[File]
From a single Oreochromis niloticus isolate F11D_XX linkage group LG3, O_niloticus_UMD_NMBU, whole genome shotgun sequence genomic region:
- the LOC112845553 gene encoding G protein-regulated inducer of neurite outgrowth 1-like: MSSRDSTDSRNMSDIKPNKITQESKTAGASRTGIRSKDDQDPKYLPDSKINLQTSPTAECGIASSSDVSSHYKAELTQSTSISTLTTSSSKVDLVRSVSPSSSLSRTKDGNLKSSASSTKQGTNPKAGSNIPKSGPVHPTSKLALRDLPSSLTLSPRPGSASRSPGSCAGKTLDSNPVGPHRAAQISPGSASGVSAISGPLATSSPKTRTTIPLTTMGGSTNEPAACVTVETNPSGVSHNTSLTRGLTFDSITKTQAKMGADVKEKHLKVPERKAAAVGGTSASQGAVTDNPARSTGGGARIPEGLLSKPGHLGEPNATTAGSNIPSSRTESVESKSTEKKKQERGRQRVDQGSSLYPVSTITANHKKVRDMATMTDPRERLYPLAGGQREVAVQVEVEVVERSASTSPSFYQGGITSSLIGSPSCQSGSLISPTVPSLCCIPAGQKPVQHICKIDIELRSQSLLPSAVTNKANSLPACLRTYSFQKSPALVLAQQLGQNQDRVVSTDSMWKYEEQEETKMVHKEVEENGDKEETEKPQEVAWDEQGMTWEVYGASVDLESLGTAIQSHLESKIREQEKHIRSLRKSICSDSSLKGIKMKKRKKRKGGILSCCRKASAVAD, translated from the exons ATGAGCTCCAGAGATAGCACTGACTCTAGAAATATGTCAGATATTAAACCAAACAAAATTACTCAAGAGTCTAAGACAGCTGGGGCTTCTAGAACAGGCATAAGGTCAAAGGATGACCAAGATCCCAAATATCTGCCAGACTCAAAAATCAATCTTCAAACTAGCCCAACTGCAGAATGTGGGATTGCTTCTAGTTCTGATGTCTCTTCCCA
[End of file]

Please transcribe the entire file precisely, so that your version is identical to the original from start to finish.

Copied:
From a single Oreochromis niloticus isolate F11D_XX linkage group LG3, O_niloticus_UMD_NMBU, whole genome shotgun sequence genomic region:
- the LOC112845553 gene encoding G protein-regulated inducer of neurite outgrowth 1-like: MSSRDSTDSRNMSDIKPNKITQESKTAGASRTGIRSKDDQDPKYLPDSKINLQTSPTAECGIASSSDVSSHYKAELTQSTSISTLTTSSSKVDLVRSVSPSSSLSRTKDGNLKSSASSTKQGTNPKAGSNIPKSGPVHPTSKLALRDLPSSLTLSPRPGSASRSPGSCAGKTLDSNPVGPHRAAQISPGSASGVSAISGPLATSSPKTRTTIPLTTMGGSTNEPAACVTVETNPSGVSHNTSLTRGLTFDSITKTQAKMGADVKEKHLKVPERKAAAVGGTSASQGAVTDNPARSTGGGARIPEGLLSKPGHLGEPNATTAGSNIPSSRTESVESKSTEKKKQERGRQRVDQGSSLYPVSTITANHKKVRDMATMTDPRERLYPLAGGQREVAVQVEVEVVERSASTSPSFYQGGITSSLIGSPSCQSGSLISPTVPSLCCIPAGQKPVQHICKIDIELRSQSLLPSAVTNKANSLPACLRTYSFQKSPALVLAQQLGQNQDRVVSTDSMWKYEEQEETKMVHKEVEENGDKEETEKPQEVAWDEQGMTWEVYGASVDLESLGTAIQSHLESKIREQEKHIRSLRKSICSDSSLKGIKMKKRKKRKGGILSCCRKASAVAD, translated from the exons ATGAGCTCCAGAGATAGCACTGACTCTAGAAATATGTCAGATATTAAACCAAACAAAATTACTCAAGAGTCTAAGACAGCTGGGGCTTCTAGAACAGGCATAAGGTCAAAGGATGACCAAGATCCCAAATATCTGCCAGACTCAAAAATCAATCTTCAAACTAGCCCAACTGCAGAATGTGGGATTGCTTCTAGTTCTGATGTCTCTTCCCA